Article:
The Effortless Cool of Writer Jack Kerouac: Just Don't think Black and Berets...
Imagine yourself hunched over a typewriter in your apartment, tapping away on a 10-foot-long scroll of paper, going through endless notes you've written in an attempt to finally get your damn thoughts out. As prolific as he was, that was Kerouac's way of working. And, although he was originally met with criticism and had trouble finding a publisher, he would eventually become the voice of a generation — the beat generation.
He published often, but On The Road still stands out. Sections on drug use, homosexuality, and various taboo subjects (at the time, at least) made it that much harder for Kerouac to get the work published once he finished it in 1951; it didn't help that the manuscript was one continuous paragraph on that very long sheet roll. But once it eventually hit shelves in 1957, the author became an instant celebrity — something he never wanted and, reportedly, didn’t really enjoy. For one, people started paying a lot of his attention to his casually elegant style, a way of getting dressed that still feels modern today...
Get the look: The "Kerouac" brand of nonchalant cool
Jack Kerouac is one of the most well-known male writers of all time, and for good reason. Kerouac’s novels embody the mystique of a nomadic lifestyle, and sparked a romanticism for the road in countless generations of American men. Perhaps the most intriguing thing about Kerouac’s writing is that his lifestyle was very much in line with what he wrote about, with little to no pretension or fabrication injected into the final product. Kerouac exuded cool, and certainly dressed the part. For men who are looking to embrace the philosophy of the open road, it’s important to have an idea as of how to dress. Kerouac’s style was effortlessly cool, and any fashion-forward guy can emulate it with success without having to try too hard. The following are just a few tips to help you dress like Jack Kerouac,
Caution: Achieving this type of Beat Generation cool may cause you to suddenly take up chain smoking, buy a vintage typewriter or develop a sudden Benzedrine addiction...in some cases worship of jazz music via the 1950's can appear.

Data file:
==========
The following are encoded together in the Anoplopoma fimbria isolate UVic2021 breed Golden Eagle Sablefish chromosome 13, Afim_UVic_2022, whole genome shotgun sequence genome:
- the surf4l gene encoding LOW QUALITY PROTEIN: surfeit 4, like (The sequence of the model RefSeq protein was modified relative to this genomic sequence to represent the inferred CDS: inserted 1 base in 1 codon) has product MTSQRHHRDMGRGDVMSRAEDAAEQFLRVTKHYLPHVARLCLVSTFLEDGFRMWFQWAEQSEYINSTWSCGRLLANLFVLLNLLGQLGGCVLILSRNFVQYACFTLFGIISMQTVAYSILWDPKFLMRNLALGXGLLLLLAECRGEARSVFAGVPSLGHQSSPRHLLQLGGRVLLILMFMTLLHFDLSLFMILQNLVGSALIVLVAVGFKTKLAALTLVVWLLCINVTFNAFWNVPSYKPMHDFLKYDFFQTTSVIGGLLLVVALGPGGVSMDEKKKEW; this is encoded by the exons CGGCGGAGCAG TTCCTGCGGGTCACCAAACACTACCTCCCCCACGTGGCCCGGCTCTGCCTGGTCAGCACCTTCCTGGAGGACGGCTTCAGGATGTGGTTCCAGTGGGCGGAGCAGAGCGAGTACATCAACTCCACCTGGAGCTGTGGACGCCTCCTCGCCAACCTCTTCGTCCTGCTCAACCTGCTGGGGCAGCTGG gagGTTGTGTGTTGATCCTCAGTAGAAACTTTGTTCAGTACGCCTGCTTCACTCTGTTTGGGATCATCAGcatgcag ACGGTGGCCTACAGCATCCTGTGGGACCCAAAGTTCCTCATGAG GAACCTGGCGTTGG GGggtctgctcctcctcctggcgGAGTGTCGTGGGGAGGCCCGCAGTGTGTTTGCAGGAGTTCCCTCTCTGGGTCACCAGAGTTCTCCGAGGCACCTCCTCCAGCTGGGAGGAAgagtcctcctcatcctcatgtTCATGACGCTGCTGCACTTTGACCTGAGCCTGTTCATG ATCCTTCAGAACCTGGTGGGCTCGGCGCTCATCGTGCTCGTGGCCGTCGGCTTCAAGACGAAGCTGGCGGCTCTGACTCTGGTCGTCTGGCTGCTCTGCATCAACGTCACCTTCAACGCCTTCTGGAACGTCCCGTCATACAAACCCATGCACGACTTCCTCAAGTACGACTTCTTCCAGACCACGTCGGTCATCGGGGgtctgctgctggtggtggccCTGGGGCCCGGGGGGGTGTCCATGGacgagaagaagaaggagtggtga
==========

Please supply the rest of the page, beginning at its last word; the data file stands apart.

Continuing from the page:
Kerouac certainly found himself in and out of creative circles, the hippie-dippy floral prints and bright colors that are so often associated with this era were the exact opposite of his M.O. In fact, Kerouac had perfected "homeless chic" long before the Olsen twins. Often dressing in layers of long jackets, untucked shirts, scuffed jeans, perfectly unperfected lose ties, blazers and various accessories such as hats, classic pea coats and that ever present cigarette. He had a way of always being slightly unkempt, disheveled and road weary, yet this effortless "just woke up and put together to catch a train to Mexico City" look exudes the kind of cool that even cool people covet: he literally wore whatever he had handy. He didn't care about how cool he looked, or how he dressed...he was too busy being cool!
Despite the lack of trying, Kerouac's ragged, simple layers came across as both unique, bohemian and attractive in manner. Jack's novels wrote of adventures and elaborately stylish "Beat" scenes in places like San Francisco; but the sleek, artful creatures clad in all black depicted in his literature had nothing to do with the Kerouac brand of style.
Kerouac: Embodying the Modern men's style of today
The slightly wrinkled, untucked, half buttoned brand of button down you see on all the men's displays at the mall (those of course were made to look that way) was a trademark Kerouac piece.
Kerouac: Fit for Gap or JCrew ad? Flannel and Oxford shirts:
Khakis and Layers:
Kerouac was very often seen wearing khaki slacks; his go-to pants. The writer preferred slacks not only because they were comfortable, but could easily be paired with a variety of different ensemble elements. For example, the right pair of slacks looks fantastic with Oxfords, Polos and flannels, not to mention a great deal of other shirt styles.
Embrace the Bomber Jacket
It’s true that Kerouac was most often seen wearing flannel shirts and denim work shirts, both of which served as crucial pieces that made his look what it was. When the temperatures started falling, however, Jack Kerouac preferred to throw on a bomber jacket, which not only helped to keep the cold at bay but added a whole new element to his look. A lot of guys are hesitant about trying to wear bomber jackets, and for good reason; they often don’t look right when worn by the wrong person. That said, the bomber jacket will fit in nicely with just about every other element of Kerouac’s style, and shouldn’t be overlooked. For something slightly different, consider pairing an olive-green bomber jacket with black slacks; an urban look that’s difficult to beat on a fall day.